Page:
Want to be seen as one of the good guys in corporate America?

It’s easy. Don’t shortchange your employees—literally.

What they really care about is how you treat and pay your own employees.

Say what?

A collective gasp could be heard in public relations firms across the nation last week upon learning that employee well-being matters more to the public than corporate philanthropy—a key finding from a national opinion survey conducted by the National Consumers League and Fleishman-Hillard.

Rather than publicize a company’s public good deeds—fundraisers or volunteer efforts—PR types should look inward and tout how companies treat employees.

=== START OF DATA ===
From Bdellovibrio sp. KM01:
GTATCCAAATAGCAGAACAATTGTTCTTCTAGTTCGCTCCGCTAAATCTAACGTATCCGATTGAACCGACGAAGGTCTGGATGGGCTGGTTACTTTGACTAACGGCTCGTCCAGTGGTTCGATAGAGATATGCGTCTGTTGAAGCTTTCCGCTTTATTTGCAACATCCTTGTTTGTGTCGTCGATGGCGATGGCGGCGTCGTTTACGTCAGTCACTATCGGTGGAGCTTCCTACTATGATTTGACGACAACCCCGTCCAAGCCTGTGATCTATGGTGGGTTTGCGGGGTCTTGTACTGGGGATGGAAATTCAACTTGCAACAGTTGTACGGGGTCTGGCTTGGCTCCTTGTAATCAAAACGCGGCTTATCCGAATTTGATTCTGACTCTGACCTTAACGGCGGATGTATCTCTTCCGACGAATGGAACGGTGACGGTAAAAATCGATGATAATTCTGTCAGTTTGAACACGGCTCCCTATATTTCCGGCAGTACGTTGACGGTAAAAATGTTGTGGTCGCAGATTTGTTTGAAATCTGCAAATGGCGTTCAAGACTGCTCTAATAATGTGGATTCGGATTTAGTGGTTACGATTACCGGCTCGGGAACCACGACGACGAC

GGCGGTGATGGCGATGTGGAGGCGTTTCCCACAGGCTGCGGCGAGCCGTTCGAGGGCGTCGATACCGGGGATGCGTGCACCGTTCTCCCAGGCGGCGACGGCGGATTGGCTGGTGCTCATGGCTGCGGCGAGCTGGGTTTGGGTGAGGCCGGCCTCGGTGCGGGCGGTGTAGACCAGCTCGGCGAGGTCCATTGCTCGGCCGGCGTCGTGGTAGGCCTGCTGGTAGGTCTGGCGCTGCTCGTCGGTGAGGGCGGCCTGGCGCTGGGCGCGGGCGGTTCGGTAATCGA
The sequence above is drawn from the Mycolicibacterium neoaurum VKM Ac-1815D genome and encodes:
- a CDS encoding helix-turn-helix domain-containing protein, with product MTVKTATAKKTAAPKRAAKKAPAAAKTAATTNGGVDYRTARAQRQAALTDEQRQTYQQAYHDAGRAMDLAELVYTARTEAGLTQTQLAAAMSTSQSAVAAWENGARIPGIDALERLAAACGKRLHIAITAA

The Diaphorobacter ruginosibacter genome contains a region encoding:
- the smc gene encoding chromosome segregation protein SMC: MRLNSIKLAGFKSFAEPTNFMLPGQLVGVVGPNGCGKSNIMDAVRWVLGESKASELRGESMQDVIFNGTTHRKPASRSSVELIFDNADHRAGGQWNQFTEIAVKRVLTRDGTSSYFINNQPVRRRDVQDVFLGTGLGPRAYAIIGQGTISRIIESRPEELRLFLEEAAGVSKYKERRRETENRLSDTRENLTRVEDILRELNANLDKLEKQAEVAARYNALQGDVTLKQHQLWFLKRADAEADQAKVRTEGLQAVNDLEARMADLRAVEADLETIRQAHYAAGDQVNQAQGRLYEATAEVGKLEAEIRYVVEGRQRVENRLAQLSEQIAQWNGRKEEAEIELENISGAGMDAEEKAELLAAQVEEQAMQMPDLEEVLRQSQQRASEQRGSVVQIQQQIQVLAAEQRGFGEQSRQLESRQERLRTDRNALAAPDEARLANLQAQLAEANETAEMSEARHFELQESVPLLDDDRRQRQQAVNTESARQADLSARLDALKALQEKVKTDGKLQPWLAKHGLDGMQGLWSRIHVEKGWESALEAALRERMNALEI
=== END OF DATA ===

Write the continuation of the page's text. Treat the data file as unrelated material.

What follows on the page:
The survey, “Rethinking Corporate Social Responsibility: A U.S. Perspective,’ might also result in a closer relationship between internal and external communicators.

Here’s a closer look:

What is CSR, anyway?

CSR is one of those terms that communicators throw around, but can’t really define. Until now.

Fortunately, this survey asked the public to define, in their own words, what corporate social responsibility meant to them.

The response was far from predictable.

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